Stem cell therapy in Eastern Europe: the brute force method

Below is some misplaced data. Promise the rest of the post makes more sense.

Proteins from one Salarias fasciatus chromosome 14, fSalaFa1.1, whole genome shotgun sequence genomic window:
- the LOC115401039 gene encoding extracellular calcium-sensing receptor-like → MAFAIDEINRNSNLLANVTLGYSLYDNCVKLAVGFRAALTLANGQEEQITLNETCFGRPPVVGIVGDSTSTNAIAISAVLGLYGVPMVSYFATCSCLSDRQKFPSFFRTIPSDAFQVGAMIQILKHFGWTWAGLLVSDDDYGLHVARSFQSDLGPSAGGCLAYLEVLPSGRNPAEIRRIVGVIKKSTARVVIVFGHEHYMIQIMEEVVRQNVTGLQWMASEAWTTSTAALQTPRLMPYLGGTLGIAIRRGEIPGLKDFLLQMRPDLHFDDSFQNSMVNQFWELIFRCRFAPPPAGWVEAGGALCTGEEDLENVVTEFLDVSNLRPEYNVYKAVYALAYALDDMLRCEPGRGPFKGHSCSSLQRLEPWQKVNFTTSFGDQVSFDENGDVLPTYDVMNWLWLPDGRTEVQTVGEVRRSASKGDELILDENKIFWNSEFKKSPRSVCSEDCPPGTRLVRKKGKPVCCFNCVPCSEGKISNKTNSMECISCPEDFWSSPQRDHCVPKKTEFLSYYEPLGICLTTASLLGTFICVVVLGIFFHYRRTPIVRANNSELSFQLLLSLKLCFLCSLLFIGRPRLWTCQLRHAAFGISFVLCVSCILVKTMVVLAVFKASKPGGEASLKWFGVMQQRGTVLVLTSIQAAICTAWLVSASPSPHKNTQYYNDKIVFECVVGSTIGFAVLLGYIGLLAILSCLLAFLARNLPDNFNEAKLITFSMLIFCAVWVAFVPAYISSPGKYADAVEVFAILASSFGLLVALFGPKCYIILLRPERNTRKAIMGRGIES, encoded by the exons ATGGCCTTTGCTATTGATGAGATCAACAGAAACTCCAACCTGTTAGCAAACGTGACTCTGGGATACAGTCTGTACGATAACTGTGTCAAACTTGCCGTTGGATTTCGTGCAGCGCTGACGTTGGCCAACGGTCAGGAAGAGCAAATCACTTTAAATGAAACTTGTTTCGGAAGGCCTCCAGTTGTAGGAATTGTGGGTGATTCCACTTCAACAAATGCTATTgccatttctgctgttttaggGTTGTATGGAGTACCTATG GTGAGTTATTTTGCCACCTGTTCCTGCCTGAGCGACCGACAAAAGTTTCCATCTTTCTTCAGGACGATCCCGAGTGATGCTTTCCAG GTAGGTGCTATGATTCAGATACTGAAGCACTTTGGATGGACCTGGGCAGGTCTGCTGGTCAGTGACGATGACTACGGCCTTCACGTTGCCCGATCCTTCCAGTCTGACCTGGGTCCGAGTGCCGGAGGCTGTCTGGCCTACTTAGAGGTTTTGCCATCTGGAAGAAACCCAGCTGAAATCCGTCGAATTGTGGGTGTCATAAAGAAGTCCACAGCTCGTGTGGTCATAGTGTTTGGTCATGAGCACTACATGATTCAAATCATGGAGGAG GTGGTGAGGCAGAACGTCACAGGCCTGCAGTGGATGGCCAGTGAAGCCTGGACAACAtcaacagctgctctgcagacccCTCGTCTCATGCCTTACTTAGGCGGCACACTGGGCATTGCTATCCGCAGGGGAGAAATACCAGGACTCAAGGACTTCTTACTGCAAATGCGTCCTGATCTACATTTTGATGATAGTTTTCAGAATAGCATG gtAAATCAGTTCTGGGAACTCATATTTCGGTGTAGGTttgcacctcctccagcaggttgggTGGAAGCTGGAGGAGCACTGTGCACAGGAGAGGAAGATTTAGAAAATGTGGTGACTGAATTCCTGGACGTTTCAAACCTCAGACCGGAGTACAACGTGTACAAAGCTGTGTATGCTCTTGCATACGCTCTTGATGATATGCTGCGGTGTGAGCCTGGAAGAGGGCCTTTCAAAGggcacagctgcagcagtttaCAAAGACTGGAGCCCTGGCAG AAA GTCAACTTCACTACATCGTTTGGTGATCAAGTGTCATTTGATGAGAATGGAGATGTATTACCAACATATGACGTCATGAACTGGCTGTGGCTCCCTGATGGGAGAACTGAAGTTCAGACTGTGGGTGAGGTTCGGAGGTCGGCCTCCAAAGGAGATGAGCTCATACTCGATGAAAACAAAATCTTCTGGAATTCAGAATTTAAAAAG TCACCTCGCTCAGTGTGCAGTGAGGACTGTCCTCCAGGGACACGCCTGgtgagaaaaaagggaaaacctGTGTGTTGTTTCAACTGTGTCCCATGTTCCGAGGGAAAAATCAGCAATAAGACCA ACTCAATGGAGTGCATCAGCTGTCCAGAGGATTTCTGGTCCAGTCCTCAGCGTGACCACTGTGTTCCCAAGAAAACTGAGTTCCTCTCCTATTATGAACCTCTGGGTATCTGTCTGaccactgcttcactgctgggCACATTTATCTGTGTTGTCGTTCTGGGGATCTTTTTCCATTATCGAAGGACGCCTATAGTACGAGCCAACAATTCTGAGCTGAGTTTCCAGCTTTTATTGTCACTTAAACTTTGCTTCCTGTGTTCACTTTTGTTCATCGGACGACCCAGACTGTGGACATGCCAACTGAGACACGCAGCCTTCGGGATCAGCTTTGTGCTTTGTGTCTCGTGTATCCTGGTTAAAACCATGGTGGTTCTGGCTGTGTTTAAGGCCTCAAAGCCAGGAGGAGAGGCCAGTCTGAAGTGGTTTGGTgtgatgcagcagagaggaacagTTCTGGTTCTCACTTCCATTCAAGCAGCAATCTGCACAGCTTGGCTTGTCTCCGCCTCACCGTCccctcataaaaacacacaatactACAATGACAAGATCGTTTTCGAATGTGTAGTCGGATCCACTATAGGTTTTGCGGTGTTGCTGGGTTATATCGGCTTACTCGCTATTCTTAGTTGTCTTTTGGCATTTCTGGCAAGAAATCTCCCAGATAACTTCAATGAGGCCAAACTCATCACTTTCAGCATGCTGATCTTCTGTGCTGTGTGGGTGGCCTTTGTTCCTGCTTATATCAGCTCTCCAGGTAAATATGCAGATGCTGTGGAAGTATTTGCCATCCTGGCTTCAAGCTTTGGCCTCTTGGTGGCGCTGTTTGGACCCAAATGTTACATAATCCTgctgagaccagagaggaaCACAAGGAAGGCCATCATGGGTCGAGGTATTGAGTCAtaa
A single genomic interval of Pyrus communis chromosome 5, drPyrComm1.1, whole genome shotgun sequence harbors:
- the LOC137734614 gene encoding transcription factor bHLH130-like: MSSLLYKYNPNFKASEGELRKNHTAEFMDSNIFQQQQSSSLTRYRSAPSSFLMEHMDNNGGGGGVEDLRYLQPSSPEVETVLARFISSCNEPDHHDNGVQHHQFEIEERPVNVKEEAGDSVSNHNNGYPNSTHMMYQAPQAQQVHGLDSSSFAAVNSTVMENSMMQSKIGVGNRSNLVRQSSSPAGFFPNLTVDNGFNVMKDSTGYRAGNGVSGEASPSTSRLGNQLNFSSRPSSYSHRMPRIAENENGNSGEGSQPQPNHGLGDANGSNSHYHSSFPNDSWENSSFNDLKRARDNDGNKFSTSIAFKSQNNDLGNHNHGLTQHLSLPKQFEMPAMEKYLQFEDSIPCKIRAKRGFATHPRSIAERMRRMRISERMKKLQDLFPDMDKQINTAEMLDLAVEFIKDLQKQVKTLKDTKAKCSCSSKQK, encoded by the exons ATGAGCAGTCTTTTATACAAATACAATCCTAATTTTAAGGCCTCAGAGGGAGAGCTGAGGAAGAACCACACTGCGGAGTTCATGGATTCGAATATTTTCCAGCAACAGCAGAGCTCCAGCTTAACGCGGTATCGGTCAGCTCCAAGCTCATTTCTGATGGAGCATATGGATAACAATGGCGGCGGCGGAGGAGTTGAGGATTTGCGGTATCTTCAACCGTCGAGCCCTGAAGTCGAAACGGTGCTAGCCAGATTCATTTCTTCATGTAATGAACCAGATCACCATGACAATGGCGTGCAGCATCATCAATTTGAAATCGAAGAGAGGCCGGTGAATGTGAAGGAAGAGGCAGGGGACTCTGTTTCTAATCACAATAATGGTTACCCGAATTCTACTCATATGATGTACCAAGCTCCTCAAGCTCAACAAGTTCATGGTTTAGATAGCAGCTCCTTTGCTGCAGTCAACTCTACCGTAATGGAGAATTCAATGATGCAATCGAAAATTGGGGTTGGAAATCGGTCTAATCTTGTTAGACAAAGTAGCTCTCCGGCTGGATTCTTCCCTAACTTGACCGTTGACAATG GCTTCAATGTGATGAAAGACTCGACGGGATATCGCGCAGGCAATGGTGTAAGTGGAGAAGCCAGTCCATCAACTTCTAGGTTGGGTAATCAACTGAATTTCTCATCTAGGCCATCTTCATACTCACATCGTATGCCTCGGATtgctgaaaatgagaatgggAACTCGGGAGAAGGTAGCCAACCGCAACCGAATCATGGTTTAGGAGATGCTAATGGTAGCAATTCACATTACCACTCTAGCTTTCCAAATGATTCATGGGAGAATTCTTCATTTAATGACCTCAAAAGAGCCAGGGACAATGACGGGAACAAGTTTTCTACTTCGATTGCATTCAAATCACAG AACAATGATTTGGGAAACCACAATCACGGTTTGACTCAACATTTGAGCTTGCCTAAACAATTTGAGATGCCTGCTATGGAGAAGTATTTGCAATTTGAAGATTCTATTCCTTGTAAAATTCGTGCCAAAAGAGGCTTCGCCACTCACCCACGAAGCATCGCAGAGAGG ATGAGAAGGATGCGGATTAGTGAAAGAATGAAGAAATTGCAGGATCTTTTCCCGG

Last week I was told by a man an interesting and weird story about his stem cell transplantation therapy somewhere in Eastern Europe. The elderly man was diagnosed with a motor neuron disease previous year which presently turned out to be amyotropbalanc2hic lateral sclerosis (ALS) or Lou Gehrig’s disease, the same that attacked Stephen Hawking in the sixties. The first symptoms manifested 2 years ago, and nowadays there are breathing problems too. During the disease peripheral motoneurons, which innervate human striated muscle gradually degenerate, muscles weaken, waste away, and in the long run control of voluntary movement is lost. Most people with ALS die from respiratory failure, usually within 3 to 5 years from the onset of symptoms. Our man went to the transplantation clinic where he had spent 4 days. He was the only patient in the house surrounded by many doctors and nurses. On the first day his blood and nerves were analysed, on the second day the so called stem cells, 50 million (50×10(6)) in about 100 ml end volume were added systematically into his median cubital vein through infusion, on the 3rd day four shots of stem cells were locally added into his two arms and legs of the area in danger, the number of cells is not known, perhaps another tens of millions. The doctors informed their patient that the first effects of the therapy could be realized after two months of the treatment. The exact source of the cells is unknown, maybe they were embryonic stem cells from blastocysts, or from early foetuses. We are ignorant about the supportive factors, hormones which could be included in the infusion. Financial costs were extremely high. Because of additional treatment, the man has to shuttle between two countries as some material is labelled as a drug in one country but it is not in his native land.

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